Some cultures, such as the United Kingdom, the United States, etc., will ask many questions during and after a presentation, while some Asian audiences will ask very little and may need to be encouraged to ask questions.

Remember, if you do not receive questions during or after your presentation, it does not necessarily mean that your audience agrees with what you have presented and sometimes the opposite is often true.

It is also useless to ask closed questions that require a “yes” or “no” answer because they tell you very little. Try to build “How?”, “What?”, “Why?” etc., questions.

As a general rule, avoid negative questions, which require an affirmative answer, such as; ‘Do you mind if I just going through this part quickly?’

Watch you language

If you can, try to learn how to say hello, goodbye, thank you and welcome in the language (s) of your hosts, it’s often a nice touch that not only pleases the public, but also helps to break the ice. at the beginning of your presentation.

Just make sure that you are able to pronounce the language you choose and that it has the desired effect for the public.


Be very cautious with humour, as it can result in shooting yourself in the foot if it is not handled with care and is generally not recommended, especially for an audience of diverse cultures.

Humour is sometimes difficult to understand and is often misinterpreted and can sometimes be considered offensive. My advice would be not to risk it, unless you know your audience well and if the subject of your presentation suits the humour you want to deliver. .

Humour can also be perceived negatively in some cultures, as it can affect the expected professional character of a presentation. In addition, sarcasm or irony are often largely misunderstood, so avoid them too.

What is the opposite of listening?

The reflex answer given to this question is: “Speaking”.

In fact, the opposite of listening is to “take turns,” that is, to wait your turn to speak, which means that in many conversations, one of the parties does not listen completely.

In an intercultural context, ‘waiting for your turn’ is of utmost importance, making a point or asking a question, and then giving the other party time to understand, digest and formulate an answer.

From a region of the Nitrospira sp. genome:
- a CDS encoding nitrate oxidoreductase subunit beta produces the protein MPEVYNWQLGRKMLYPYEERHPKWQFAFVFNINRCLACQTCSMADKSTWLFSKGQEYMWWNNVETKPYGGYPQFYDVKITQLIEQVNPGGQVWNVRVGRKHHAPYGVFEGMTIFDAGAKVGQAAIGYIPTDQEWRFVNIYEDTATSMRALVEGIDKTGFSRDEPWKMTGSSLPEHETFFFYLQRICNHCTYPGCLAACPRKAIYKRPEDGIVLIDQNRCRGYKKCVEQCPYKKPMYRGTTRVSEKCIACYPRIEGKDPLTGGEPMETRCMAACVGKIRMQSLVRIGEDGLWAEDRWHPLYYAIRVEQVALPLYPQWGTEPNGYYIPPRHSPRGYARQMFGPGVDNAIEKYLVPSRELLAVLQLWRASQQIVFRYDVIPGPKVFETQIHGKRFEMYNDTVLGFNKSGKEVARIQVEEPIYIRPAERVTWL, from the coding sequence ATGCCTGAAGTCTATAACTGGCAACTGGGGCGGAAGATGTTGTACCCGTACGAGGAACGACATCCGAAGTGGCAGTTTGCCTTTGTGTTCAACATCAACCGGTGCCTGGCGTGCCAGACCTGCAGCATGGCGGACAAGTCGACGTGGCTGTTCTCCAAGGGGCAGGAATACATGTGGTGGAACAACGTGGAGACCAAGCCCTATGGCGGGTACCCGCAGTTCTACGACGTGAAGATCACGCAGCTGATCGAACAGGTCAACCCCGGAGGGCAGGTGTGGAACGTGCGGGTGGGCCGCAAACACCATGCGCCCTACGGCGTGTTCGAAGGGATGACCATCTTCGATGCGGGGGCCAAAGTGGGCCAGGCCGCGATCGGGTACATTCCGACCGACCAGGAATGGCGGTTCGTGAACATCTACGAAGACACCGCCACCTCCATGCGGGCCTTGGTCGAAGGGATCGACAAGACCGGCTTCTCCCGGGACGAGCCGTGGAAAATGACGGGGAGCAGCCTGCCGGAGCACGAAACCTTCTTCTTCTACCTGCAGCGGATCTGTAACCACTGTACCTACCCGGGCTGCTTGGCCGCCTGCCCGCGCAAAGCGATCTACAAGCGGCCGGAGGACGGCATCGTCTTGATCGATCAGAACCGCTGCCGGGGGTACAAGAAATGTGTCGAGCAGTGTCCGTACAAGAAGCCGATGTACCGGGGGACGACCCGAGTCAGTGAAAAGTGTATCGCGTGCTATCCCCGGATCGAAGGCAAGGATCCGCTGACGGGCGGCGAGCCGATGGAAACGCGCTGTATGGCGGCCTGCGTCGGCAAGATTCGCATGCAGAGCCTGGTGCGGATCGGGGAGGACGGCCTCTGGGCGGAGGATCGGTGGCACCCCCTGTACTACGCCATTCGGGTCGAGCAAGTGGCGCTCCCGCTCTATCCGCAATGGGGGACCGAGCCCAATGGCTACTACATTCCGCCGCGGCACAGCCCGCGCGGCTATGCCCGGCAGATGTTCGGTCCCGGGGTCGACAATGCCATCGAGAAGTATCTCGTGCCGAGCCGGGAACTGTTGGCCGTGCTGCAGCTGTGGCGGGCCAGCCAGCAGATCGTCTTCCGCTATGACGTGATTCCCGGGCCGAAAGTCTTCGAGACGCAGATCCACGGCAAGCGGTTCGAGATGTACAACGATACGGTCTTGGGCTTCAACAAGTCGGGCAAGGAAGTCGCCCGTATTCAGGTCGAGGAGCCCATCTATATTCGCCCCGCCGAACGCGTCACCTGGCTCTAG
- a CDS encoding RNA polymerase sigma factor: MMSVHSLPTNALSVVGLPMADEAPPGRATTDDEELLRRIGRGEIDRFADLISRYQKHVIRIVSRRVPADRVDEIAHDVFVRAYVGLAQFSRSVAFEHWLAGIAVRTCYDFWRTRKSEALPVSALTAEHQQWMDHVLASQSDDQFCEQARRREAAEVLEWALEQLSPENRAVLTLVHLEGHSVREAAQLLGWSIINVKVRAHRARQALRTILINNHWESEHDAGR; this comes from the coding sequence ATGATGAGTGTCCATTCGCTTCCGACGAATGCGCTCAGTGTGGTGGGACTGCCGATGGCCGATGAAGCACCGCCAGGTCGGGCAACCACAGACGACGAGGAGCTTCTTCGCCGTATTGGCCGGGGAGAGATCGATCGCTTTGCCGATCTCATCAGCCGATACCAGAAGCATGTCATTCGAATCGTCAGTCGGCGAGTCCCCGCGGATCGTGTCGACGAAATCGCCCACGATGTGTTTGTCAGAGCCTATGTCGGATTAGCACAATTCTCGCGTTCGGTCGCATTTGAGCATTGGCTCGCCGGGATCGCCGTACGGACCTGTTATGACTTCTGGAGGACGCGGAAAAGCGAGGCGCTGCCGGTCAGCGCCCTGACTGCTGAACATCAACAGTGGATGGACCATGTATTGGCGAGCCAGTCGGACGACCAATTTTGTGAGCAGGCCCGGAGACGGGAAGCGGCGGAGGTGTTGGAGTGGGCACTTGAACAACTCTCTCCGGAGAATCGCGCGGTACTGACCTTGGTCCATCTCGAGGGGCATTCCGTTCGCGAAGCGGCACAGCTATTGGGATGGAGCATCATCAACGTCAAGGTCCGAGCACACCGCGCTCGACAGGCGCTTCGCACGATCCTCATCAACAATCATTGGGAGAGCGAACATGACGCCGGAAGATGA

It is often obvious that a presentation will be delivered via Powerpoint or Keynote. Some of us have access to projectors that display our images on a screen via WiFi. Some will use tools such as Prezzi, an endless canvas, and so on.

When you’re in another culture, it’s possible that the tools we’re used to are simply not going to work abroad, but the public may not like the visuals that these tools offer, preferring whiteboards or even overhead projectors, and sometimes only the voice of the presenter.

Good prior preparation will help to overcome these potential problems that could effectively block any communication attempts.

What do your audience expect?

Some audiences are very engaged and willing to participate, answer questions, etc., and some simply do not.

Asiatic audiences often tilt their heads and look focused during the presentation, the Indians sometimes waggle their heads, the Saudis often show no reaction and do nothing.

Applause is generally a universal endorsement, but in Australia and the UK, the audience rarely applauds at the end of a presentation. In Germany, people will knock on the table as a sign of approval, while in the United States, approval may be given by whistles. In some cultures, whistles may signal a completely opposite effect of disapproval.


It is extremely important to keep your emotions under control during a presentation, especially during the Q & A session, where some cultures will always question a presenter about their presentation. This is not always a negative thing, just keep in mind the positive intentions behind a close questioning and never consider it a threat or an attempt to belittle your presentation.

Never lose patience, show frustration or anger – most questions are asked to establish facts or dispel the doubts of the audience. A negative reaction will lead to a loss of credibility.

Just keep in mind that if you have a lot of questions at the end of your presentation, it’s a very good thing, because the audience is actively involved and will retain much more of your presentation than if it remained passive.

The audience is clearly interested in your presentation.

If there are many questions from the audience, we could also question the clarity of our presentation for the given audience, but let’s not get too self-critical.

Train with ALSo for that important presentation

If you work in an international and intercultural environment, follow a training in “intercultural awareness” and intercultural presentation techniques.

Investing in time and money will earn you 100 times more money and help you approach intercultural communication with serenity, professionalism and trust, which will ultimately help you do more and better business in the future.

Find out more

Active Learning Solutions